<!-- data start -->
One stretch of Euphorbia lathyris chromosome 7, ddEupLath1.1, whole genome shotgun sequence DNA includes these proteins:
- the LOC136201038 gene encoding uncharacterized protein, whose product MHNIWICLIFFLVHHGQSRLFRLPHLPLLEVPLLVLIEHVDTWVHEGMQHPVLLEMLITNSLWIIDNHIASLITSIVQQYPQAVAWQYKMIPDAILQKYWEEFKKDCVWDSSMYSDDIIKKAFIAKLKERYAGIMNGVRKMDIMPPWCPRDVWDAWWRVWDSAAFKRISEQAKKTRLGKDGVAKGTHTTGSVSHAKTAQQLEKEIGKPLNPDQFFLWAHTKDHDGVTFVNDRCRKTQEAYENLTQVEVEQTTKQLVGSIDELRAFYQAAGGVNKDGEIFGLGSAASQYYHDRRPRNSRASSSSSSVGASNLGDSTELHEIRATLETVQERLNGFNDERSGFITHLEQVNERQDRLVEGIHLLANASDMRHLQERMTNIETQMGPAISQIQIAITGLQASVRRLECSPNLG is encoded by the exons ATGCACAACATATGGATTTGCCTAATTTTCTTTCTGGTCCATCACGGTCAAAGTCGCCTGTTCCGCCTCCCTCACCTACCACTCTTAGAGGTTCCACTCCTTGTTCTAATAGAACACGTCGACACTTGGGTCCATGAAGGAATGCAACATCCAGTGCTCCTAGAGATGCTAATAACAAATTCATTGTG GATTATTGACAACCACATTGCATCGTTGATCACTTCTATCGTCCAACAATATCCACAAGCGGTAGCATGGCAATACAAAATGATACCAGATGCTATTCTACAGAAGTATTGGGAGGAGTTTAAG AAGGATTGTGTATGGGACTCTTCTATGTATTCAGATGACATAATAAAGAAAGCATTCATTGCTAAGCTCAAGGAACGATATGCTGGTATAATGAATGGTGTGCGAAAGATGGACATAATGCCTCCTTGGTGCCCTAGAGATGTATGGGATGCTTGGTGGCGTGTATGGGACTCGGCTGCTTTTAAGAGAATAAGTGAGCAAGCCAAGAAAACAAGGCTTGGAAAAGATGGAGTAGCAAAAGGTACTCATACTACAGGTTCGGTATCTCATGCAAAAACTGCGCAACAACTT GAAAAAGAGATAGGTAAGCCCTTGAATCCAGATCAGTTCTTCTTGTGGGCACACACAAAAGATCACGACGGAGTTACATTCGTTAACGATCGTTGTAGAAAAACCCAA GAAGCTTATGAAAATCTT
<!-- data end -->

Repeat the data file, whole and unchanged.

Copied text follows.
One stretch of Euphorbia lathyris chromosome 7, ddEupLath1.1, whole genome shotgun sequence DNA includes these proteins:
- the LOC136201038 gene encoding uncharacterized protein, whose product MHNIWICLIFFLVHHGQSRLFRLPHLPLLEVPLLVLIEHVDTWVHEGMQHPVLLEMLITNSLWIIDNHIASLITSIVQQYPQAVAWQYKMIPDAILQKYWEEFKKDCVWDSSMYSDDIIKKAFIAKLKERYAGIMNGVRKMDIMPPWCPRDVWDAWWRVWDSAAFKRISEQAKKTRLGKDGVAKGTHTTGSVSHAKTAQQLEKEIGKPLNPDQFFLWAHTKDHDGVTFVNDRCRKTQEAYENLTQVEVEQTTKQLVGSIDELRAFYQAAGGVNKDGEIFGLGSAASQYYHDRRPRNSRASSSSSSVGASNLGDSTELHEIRATLETVQERLNGFNDERSGFITHLEQVNERQDRLVEGIHLLANASDMRHLQERMTNIETQMGPAISQIQIAITGLQASVRRLECSPNLG is encoded by the exons ATGCACAACATATGGATTTGCCTAATTTTCTTTCTGGTCCATCACGGTCAAAGTCGCCTGTTCCGCCTCCCTCACCTACCACTCTTAGAGGTTCCACTCCTTGTTCTAATAGAACACGTCGACACTTGGGTCCATGAAGGAATGCAACATCCAGTGCTCCTAGAGATGCTAATAACAAATTCATTGTG GATTATTGACAACCACATTGCATCGTTGATCACTTCTATCGTCCAACAATATCCACAAGCGGTAGCATGGCAATACAAAATGATACCAGATGCTATTCTACAGAAGTATTGGGAGGAGTTTAAG AAGGATTGTGTATGGGACTCTTCTATGTATTCAGATGACATAATAAAGAAAGCATTCATTGCTAAGCTCAAGGAACGATATGCTGGTATAATGAATGGTGTGCGAAAGATGGACATAATGCCTCCTTGGTGCCCTAGAGATGTATGGGATGCTTGGTGGCGTGTATGGGACTCGGCTGCTTTTAAGAGAATAAGTGAGCAAGCCAAGAAAACAAGGCTTGGAAAAGATGGAGTAGCAAAAGGTACTCATACTACAGGTTCGGTATCTCATGCAAAAACTGCGCAACAACTT GAAAAAGAGATAGGTAAGCCCTTGAATCCAGATCAGTTCTTCTTGTGGGCACACACAAAAGATCACGACGGAGTTACATTCGTTAACGATCGTTGTAGAAAAACCCAA GAAGCTTATGAAAATCTT